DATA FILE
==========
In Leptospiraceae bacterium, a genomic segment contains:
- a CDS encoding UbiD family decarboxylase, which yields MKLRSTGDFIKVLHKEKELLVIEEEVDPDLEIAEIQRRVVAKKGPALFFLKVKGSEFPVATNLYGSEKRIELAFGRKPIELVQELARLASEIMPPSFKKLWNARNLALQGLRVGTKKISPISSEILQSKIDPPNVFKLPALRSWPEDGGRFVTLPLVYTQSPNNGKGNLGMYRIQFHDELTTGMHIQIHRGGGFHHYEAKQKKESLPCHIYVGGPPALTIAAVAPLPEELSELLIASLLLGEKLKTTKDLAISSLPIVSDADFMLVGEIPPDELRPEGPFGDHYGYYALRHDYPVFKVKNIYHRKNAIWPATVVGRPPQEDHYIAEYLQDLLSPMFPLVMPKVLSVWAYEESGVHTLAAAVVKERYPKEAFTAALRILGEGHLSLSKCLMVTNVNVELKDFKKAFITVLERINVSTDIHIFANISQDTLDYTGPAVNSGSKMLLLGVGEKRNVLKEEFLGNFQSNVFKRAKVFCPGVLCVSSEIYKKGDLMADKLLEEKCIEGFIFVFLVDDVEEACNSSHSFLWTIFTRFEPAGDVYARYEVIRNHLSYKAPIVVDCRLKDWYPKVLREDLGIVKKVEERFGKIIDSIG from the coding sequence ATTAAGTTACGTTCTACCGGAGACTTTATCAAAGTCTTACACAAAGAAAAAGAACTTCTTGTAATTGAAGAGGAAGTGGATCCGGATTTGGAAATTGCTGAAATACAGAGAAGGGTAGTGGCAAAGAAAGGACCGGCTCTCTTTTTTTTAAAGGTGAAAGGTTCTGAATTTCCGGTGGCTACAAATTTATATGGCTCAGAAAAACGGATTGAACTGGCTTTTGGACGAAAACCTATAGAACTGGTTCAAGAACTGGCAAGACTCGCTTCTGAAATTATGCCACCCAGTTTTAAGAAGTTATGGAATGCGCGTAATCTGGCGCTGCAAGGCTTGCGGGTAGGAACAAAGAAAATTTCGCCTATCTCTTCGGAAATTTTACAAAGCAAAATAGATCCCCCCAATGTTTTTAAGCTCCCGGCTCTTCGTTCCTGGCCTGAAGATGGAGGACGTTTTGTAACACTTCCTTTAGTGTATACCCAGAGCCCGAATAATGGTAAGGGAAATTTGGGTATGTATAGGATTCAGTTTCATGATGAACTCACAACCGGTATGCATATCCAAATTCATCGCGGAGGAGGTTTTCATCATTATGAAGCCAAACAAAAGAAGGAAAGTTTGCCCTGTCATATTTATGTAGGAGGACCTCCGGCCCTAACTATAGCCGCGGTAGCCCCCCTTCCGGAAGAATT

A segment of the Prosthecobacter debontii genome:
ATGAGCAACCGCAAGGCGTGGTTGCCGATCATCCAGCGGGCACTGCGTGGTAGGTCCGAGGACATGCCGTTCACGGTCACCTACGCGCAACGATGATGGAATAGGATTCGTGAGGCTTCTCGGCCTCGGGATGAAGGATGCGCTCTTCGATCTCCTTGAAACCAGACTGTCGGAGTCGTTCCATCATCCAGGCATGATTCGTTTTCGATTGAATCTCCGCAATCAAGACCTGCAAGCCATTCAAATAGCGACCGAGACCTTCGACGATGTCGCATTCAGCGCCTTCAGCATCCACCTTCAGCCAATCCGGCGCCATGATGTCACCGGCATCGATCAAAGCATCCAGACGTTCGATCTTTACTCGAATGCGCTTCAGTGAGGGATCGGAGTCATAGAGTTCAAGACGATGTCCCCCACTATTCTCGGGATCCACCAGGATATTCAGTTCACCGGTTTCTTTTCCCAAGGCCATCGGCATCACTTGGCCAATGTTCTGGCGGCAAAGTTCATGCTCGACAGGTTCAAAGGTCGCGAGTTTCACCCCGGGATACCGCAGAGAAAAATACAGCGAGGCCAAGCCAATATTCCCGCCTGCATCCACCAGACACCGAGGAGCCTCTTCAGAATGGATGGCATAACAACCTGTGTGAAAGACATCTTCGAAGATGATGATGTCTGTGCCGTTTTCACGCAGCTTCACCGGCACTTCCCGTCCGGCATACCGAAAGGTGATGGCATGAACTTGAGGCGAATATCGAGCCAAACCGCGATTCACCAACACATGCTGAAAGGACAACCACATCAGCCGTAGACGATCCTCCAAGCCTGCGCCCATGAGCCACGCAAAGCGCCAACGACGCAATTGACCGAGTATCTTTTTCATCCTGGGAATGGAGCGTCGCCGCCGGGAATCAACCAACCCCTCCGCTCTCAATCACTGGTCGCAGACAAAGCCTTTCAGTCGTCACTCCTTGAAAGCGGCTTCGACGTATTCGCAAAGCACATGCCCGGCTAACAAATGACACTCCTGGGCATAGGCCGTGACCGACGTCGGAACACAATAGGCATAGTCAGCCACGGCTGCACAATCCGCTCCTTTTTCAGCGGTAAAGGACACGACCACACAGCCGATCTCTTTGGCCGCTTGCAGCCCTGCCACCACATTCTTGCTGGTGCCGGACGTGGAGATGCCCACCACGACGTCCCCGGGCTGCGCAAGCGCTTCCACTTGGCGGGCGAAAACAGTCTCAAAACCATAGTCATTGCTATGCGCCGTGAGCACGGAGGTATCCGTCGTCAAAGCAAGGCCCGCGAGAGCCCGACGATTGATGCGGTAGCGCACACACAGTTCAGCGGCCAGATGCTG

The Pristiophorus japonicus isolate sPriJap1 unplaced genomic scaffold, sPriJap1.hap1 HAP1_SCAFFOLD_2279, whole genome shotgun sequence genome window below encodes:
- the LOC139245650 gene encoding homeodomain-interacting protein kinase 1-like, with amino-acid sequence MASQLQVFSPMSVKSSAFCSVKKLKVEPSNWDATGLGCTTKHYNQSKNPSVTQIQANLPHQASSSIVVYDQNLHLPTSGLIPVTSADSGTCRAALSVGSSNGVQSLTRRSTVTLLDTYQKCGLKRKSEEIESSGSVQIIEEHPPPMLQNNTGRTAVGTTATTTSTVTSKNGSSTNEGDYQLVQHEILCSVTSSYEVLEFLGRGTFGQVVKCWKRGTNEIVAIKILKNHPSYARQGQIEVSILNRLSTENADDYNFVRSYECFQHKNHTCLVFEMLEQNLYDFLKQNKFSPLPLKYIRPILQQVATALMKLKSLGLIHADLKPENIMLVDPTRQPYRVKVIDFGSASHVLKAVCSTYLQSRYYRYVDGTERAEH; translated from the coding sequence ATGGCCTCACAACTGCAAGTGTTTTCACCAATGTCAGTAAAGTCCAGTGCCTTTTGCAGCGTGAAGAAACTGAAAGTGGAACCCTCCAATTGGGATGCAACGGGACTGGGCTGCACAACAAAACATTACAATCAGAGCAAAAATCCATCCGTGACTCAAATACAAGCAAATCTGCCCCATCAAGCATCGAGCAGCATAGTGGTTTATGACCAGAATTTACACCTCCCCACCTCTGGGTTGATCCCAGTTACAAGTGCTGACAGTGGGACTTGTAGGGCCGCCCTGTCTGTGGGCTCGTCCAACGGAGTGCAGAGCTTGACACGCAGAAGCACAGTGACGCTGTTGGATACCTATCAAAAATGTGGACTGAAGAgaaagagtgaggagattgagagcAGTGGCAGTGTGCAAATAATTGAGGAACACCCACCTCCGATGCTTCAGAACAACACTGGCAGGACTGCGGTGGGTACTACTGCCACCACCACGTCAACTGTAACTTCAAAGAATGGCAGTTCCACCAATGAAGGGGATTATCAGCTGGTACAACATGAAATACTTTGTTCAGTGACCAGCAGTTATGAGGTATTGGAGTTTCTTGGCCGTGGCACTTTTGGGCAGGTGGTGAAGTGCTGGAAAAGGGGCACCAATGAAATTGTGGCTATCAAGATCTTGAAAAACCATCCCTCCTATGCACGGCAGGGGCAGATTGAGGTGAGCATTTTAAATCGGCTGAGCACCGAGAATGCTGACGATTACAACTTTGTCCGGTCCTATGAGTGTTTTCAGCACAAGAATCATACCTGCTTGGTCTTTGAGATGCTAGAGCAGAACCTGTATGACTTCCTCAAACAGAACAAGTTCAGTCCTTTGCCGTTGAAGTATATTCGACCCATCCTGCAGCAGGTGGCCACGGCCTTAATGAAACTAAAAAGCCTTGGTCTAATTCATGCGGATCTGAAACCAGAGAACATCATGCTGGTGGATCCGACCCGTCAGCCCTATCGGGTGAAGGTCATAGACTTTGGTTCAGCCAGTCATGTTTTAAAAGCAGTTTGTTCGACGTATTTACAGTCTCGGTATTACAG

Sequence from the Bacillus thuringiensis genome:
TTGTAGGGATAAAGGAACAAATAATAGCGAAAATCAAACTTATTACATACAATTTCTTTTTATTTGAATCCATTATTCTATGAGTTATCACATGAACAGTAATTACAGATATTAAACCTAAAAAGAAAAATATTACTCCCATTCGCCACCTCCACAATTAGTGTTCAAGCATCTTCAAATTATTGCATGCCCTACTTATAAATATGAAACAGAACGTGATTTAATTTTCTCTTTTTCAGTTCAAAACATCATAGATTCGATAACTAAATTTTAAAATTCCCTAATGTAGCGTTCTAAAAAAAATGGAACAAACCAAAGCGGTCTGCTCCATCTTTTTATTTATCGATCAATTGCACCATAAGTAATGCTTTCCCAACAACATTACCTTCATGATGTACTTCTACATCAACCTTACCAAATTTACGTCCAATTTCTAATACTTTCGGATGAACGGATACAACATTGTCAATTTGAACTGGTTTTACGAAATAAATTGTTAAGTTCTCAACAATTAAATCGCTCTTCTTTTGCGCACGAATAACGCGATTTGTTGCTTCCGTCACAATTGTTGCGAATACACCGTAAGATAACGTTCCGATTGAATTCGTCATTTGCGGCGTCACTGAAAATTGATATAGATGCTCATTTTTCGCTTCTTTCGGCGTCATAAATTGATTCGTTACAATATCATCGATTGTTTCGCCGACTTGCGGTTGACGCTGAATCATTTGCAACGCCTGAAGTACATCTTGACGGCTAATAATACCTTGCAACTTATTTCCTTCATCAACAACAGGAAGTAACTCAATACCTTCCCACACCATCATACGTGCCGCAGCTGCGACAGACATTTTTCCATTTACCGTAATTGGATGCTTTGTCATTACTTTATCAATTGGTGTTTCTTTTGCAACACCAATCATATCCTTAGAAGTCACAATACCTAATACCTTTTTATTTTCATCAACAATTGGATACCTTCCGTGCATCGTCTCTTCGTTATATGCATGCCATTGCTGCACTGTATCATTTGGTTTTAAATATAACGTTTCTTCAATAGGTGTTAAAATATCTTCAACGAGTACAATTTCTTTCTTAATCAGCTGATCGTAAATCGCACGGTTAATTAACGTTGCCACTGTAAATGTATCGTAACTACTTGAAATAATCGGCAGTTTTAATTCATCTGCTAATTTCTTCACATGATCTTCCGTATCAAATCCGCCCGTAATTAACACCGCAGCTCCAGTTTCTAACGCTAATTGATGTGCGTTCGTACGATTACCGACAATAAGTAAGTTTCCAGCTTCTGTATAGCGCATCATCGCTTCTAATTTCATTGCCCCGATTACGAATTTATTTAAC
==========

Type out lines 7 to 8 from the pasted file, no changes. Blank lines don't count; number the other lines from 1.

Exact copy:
Sequence from the Bacillus thuringiensis genome:
TTGTAGGGATAAAGGAACAAATAATAGCGAAAATCAAACTTATTACATACAATTTCTTTTTATTTGAATCCATTATTCTATGAGTTATCACATGAACAGTAATTACAGATATTAAACCTAAAAAGAAAAATATTACTCCCATTCGCCACCTCCACAATTAGTGTTCAAGCATCTTCAAATTATTGCATGCCCTACTTATAAATATGAAACAGAACGTGATTTAATTTTCTCTTTTTCAGTTCAAAACATCATAGATTCGATAACTAAATTTTAAAATTCCCTAATGTAGCGTTCTAAAAAAAATGGAACAAACCAAAGCGGTCTGCTCCATCTTTTTATTTATCGATCAATTGCACCATAAGTAATGCTTTCCCAACAACATTACCTTCATGATGTACTTCTACATCAACCTTACCAAATTTACGTCCAATTTCTAATACTTTCGGATGAACGGATACAACATTGTCAATTTGAACTGGTTTTACGAAATAAATTGTTAAGTTCTCAACAATTAAATCGCTCTTCTTTTGCGCACGAATAACGCGATTTGTTGCTTCCGTCACAATTGTTGCGAATACACCGTAAGATAACGTTCCGATTGAATTCGTCATTTGCGGCGTCACTGAAAATTGATATAGATGCTCATTTTTCGCTTCTTTCGGCGTCATAAATTGATTCGTTACAATATCATCGATTGTTTCGCCGACTTGCGGTTGACGCTGAATCATTTGCAACGCCTGAAGTACATCTTGACGGCTAATAATACCTTGCAACTTATTTCCTTCATCAACAACAGGAAGTAACTCAATACCTTCCCACACCATCATACGTGCCGCAGCTGCGACAGACATTTTTCCATTTACCGTAATTGGATGCTTTGTCATTACTTTATCAATTGGTGTTTCTTTTGCAACACCAATCATATCCTTAGAAGTCACAATACCTAATACCTTTTTATTTTCATCAACAATTGGATACCTTCCGTGCATCGTCTCTTCGTTATATGCATGCCATTGCTGCACTGTATCATTTGGTTTTAAATATAACGTTTCTTCAATAGGTGTTAAAATATCTTCAACGAGTACAATTTCTTTCTTAATCAGCTGATCGTAAATCGCACGGTTAATTAACGTTGCCACTGTAAATGTATCGTAACTACTTGAAATAATCGGCAGTTTTAATTCATCTGCTAATTTCTTCACATGATCTTCCGTATCAAATCCGCCCGTAATTAACACCGCAGCTCCAGTTTCTAACGCTAATTGATGTGCGTTCGTACGATTACCGACAATAAGTAAGTTTCCAGCTTCTGTATAGCGCATCATCGCTTCTAATTTCATTGCCCCGATTACGAATTTATTTAAC